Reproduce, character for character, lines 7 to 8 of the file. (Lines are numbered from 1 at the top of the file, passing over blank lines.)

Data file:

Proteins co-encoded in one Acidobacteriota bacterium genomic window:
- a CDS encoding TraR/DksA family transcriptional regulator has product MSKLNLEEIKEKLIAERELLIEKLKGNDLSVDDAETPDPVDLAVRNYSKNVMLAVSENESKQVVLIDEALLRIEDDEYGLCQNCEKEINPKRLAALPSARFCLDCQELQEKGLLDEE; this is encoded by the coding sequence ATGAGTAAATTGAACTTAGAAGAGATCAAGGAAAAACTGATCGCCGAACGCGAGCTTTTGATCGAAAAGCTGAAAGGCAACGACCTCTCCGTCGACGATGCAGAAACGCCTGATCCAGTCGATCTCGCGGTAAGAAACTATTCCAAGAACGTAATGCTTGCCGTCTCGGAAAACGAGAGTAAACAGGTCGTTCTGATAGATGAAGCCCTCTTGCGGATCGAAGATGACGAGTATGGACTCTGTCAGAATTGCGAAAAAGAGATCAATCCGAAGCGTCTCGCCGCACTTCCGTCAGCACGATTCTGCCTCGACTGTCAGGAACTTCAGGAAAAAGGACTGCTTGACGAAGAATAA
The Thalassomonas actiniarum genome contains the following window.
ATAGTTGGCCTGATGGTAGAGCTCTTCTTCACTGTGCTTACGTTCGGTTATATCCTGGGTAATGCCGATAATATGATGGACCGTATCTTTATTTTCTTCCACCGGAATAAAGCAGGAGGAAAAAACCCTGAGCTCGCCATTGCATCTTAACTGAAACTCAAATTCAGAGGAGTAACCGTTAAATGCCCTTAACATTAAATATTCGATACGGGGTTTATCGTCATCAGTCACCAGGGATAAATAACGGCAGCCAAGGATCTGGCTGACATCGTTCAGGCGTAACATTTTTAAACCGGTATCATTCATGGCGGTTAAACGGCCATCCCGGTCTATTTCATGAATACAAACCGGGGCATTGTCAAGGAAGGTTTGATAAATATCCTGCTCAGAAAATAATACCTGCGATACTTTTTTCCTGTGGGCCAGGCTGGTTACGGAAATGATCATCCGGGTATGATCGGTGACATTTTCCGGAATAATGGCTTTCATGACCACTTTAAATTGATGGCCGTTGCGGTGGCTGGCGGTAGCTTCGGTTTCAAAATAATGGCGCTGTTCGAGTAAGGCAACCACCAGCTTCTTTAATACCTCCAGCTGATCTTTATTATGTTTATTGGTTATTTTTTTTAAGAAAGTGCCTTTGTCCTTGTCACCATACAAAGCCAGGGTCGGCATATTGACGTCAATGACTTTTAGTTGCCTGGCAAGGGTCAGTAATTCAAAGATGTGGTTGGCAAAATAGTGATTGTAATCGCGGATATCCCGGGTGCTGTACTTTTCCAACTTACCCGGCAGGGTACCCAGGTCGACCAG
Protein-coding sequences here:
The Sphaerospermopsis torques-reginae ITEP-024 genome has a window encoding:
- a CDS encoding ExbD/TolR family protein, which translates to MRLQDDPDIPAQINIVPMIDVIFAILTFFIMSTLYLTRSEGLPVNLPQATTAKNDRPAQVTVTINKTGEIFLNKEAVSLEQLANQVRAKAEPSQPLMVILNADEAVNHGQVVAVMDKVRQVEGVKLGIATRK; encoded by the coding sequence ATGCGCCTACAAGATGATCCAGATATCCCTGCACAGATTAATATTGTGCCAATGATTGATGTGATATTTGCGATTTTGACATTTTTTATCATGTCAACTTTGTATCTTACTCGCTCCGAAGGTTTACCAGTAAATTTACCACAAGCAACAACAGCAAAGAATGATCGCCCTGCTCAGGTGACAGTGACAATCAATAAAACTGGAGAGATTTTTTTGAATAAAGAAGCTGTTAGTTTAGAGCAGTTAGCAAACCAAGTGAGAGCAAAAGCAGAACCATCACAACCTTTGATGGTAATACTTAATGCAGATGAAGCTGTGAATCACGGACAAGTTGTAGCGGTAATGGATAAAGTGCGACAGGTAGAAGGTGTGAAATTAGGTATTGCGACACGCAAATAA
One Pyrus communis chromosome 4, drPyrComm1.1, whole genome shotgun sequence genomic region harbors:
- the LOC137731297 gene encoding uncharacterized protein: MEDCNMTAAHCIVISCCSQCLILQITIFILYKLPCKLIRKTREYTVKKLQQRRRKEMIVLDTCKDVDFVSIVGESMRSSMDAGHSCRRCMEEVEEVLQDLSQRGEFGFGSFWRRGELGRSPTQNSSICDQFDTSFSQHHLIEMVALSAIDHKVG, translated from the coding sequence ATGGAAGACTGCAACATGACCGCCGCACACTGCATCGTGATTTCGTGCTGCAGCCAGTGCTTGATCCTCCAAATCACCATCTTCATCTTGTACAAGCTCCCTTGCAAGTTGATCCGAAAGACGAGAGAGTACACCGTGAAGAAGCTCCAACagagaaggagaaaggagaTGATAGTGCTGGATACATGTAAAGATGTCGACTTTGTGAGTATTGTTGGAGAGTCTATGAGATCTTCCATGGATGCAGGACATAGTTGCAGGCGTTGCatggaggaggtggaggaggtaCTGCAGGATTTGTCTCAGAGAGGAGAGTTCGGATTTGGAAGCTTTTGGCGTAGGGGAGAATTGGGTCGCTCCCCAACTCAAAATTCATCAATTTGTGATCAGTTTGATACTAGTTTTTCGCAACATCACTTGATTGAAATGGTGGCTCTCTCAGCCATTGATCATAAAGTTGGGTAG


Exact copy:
- a CDS encoding ExbD/TolR family protein, which translates to MRLQDDPDIPAQINIVPMIDVIFAILTFFIMSTLYLTRSEGLPVNLPQATTAKNDRPAQVTVTINKTGEIFLNKEAVSLEQLANQVRAKAEPSQPLMVILNADEAVNHGQVVAVMDKVRQVEGVKLGIATRK; encoded by the coding sequence ATGCGCCTACAAGATGATCCAGATATCCCTGCACAGATTAATATTGTGCCAATGATTGATGTGATATTTGCGATTTTGACATTTTTTATCATGTCAACTTTGTATCTTACTCGCTCCGAAGGTTTACCAGTAAATTTACCACAAGCAACAACAGCAAAGAATGATCGCCCTGCTCAGGTGACAGTGACAATCAATAAAACTGGAGAGATTTTTTTGAATAAAGAAGCTGTTAGTTTAGAGCAGTTAGCAAACCAAGTGAGAGCAAAAGCAGAACCATCACAACCTTTGATGGTAATACTTAATGCAGATGAAGCTGTGAATCACGGACAAGTTGTAGCGGTAATGGATAAAGTGCGACAGGTAGAAGGTGTGAAATTAGGTATTGCGACACGCAAATAA
One Pyrus communis chromosome 4, drPyrComm1.1, whole genome shotgun sequence genomic region harbors: